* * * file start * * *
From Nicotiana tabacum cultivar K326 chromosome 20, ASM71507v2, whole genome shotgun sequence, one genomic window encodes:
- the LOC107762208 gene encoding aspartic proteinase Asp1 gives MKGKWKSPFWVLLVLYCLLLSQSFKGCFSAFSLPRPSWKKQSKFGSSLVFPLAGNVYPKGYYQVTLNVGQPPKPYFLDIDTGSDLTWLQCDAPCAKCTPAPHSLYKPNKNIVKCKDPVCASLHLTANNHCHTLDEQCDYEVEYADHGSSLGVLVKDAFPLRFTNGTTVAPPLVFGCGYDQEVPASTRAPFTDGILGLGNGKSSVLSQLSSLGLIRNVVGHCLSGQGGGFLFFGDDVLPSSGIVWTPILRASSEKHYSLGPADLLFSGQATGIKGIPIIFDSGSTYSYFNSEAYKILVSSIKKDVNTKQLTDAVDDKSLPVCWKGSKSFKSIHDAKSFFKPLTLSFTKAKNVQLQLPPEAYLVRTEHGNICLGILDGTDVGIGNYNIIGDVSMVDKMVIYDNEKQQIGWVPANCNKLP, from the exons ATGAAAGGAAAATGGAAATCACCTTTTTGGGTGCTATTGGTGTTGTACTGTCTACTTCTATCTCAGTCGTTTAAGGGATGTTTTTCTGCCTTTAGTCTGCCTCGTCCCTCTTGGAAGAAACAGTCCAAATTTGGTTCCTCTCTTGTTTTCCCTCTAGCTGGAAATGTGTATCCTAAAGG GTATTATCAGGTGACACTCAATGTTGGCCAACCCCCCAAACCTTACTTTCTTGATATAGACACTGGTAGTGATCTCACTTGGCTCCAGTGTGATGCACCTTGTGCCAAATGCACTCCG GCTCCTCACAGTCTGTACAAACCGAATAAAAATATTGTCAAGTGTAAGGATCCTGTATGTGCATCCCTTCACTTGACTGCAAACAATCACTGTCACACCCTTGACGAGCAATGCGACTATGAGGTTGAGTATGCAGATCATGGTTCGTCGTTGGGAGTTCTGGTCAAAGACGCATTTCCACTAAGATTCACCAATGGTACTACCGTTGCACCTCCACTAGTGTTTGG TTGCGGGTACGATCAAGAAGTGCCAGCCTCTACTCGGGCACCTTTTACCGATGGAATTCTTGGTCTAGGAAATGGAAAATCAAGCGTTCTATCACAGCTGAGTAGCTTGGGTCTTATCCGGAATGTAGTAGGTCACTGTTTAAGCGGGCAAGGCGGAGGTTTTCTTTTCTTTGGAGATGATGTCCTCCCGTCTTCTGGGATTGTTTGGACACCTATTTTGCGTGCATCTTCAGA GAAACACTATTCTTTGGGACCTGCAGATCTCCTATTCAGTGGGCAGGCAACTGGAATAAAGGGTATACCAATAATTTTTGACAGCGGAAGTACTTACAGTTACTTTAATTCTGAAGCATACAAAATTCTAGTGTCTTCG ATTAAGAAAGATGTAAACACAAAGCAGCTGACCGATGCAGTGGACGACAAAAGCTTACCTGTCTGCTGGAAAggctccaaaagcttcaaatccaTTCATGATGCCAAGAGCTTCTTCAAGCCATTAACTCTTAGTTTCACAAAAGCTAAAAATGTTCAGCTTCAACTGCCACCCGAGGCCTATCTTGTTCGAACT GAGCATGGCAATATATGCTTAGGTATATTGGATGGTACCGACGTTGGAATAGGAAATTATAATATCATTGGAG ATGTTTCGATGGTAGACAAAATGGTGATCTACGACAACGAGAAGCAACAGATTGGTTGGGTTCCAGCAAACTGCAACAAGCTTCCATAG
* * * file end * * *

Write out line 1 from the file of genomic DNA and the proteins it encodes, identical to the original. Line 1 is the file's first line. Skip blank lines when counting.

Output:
From Nicotiana tabacum cultivar K326 chromosome 20, ASM71507v2, whole genome shotgun sequence, one genomic window encodes: